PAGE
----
OUR OPINION: Blatant attempt to fund religious private schools
BY THE MIAMI HERALD EDITORIAL, HERALDED@MIAMIHERALD.COM
Amendment 8 has a convoluted history. This proposal, which would remove a 126-year state constitutional provision known as the Blaine Amendment that prohibits taxpayer funding of religious institutions, began life as Amendment 7. That proposal was challenged in court by several education groups, and in December 2011, Leon County Circuit Judge Terry Lewis ruled that the Legislature’s measure was deceptively worded and removed it from the ballot.
The lawsuit also challenged a new law that allows the Florida attorney general to rewrite rejected proposed amendments. The judge didn’t overturn the new law, which requires the attorney general to rewrite the proposal within 10 days of the court’s decision.
Attorney General Pam Bondi promptly rewrote the wording of the measure, placing the proposal back on the ballot as Amendment 8. Now called the Florida Religious Freedom Amendment, it states that no individual or entity may be denied, on the basis of religious identity or belief, government benefits, funding or other support — except as required by the First Amendment of the U.S. Constitution. Then it proposes removing the Blaine Amendment from the Florida Constitution.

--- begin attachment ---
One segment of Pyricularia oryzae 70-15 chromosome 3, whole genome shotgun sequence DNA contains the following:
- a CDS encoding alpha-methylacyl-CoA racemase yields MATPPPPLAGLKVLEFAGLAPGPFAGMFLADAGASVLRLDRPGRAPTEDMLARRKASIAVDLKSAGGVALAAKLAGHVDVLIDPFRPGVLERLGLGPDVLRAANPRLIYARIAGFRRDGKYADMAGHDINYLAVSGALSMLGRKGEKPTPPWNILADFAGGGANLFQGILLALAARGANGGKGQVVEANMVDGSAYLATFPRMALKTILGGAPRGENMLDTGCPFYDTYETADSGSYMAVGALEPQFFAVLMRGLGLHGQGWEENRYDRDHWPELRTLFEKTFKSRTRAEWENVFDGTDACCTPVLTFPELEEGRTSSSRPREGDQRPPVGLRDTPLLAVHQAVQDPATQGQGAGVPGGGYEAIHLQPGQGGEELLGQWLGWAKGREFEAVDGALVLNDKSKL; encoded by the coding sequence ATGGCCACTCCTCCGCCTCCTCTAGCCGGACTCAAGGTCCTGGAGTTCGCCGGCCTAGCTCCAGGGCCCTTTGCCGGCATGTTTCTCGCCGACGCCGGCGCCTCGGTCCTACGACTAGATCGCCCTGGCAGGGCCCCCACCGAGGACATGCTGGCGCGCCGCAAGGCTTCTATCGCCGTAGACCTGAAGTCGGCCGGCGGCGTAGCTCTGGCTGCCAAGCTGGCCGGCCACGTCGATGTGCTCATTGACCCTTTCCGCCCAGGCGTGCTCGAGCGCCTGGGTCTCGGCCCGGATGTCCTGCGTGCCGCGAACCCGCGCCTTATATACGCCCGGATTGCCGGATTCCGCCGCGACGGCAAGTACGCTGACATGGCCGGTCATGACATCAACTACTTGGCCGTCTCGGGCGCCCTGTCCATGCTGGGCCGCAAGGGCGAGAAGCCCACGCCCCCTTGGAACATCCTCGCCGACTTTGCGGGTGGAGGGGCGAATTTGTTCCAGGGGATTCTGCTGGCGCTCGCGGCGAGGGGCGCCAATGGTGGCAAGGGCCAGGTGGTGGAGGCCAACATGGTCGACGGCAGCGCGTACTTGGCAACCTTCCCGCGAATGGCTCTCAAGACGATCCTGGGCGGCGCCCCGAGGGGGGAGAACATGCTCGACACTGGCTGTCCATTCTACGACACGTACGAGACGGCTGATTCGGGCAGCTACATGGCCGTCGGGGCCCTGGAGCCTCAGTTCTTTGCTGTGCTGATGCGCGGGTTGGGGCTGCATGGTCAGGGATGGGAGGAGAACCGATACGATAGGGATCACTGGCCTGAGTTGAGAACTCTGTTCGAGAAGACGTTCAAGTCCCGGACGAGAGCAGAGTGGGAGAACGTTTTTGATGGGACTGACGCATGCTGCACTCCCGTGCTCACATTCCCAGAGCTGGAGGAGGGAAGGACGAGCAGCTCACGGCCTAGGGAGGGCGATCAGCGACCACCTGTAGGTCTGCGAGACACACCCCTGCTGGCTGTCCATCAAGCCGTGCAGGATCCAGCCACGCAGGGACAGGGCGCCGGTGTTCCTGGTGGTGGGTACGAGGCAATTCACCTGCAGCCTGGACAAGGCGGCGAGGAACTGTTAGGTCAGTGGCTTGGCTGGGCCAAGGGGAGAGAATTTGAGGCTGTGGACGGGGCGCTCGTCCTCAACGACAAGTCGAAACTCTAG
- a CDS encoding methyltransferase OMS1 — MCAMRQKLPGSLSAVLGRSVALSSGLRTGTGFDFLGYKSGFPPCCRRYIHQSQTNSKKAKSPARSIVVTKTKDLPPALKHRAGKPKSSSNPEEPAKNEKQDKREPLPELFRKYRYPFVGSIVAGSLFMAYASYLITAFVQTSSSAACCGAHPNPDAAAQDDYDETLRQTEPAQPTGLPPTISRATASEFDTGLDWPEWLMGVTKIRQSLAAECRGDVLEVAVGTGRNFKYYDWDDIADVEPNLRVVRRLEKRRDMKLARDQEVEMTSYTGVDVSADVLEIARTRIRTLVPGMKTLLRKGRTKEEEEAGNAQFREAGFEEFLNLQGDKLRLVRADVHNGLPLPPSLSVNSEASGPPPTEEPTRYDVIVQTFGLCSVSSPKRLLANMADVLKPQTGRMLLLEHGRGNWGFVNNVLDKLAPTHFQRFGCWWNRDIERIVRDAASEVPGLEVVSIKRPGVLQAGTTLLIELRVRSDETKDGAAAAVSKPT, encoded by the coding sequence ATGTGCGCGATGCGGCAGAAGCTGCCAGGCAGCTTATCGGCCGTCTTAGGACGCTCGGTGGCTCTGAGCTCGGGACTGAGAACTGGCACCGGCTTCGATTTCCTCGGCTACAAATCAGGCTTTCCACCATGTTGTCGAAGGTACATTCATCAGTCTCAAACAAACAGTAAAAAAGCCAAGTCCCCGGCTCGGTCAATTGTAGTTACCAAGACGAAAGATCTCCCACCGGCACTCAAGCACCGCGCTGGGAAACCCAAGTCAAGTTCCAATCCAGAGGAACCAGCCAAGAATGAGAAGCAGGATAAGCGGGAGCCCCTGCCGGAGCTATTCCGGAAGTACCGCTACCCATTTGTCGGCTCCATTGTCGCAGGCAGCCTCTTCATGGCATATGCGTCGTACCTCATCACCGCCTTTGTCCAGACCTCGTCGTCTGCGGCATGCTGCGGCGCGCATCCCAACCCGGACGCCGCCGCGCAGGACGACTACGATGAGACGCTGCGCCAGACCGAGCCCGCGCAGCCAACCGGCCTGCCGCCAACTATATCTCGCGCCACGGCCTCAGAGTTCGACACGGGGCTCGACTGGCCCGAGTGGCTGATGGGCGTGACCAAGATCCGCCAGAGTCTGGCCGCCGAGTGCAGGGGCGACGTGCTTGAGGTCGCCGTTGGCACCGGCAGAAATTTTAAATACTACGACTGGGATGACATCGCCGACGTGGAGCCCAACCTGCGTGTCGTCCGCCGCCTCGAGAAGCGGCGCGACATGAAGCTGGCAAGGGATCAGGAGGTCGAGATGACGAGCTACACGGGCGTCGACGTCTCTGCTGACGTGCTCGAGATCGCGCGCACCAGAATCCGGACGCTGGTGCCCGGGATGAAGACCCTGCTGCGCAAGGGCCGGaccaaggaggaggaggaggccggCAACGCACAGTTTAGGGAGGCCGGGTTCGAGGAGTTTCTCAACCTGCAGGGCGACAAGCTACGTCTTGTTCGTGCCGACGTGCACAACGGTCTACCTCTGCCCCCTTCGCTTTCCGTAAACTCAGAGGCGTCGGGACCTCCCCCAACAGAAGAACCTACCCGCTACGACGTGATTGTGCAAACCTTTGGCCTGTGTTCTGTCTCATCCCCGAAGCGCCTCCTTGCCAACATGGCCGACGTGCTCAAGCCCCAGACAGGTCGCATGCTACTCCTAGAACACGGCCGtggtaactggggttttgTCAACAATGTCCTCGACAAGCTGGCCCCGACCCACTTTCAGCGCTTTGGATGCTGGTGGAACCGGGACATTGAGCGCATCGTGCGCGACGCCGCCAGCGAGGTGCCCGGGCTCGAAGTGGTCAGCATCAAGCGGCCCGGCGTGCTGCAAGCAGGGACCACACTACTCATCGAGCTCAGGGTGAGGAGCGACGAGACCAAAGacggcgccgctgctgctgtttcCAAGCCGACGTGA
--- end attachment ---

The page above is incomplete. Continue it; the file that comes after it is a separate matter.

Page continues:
Local school boards rightly oppose Amendment 8, as it would open the door wide for a student voucher program, where state taxpayers’ money would be used to pay for tuition at private religious schools.
Supporters insist the amendment is needed because pending lawsuits threaten the ability of religiously affiliated organizations to provide services to the needy under government contracts. Yet the courts have made clear that contracting services with such groups as Catholic Charities, Habitat for Humanity or Jewish Community Services to feed the poor, house the homeless or help immigrants would not be imperiled. These organizations already are eligible for — and receive — federal and state dollars to operate many such programs.
We find this amendment still disingenuously worded. The proposal is not about religious freedom at all, but rather a blatant attempt to use public money to finance private religious institutions.
On Amendment 8, The Miami Herald recommends: Vote No.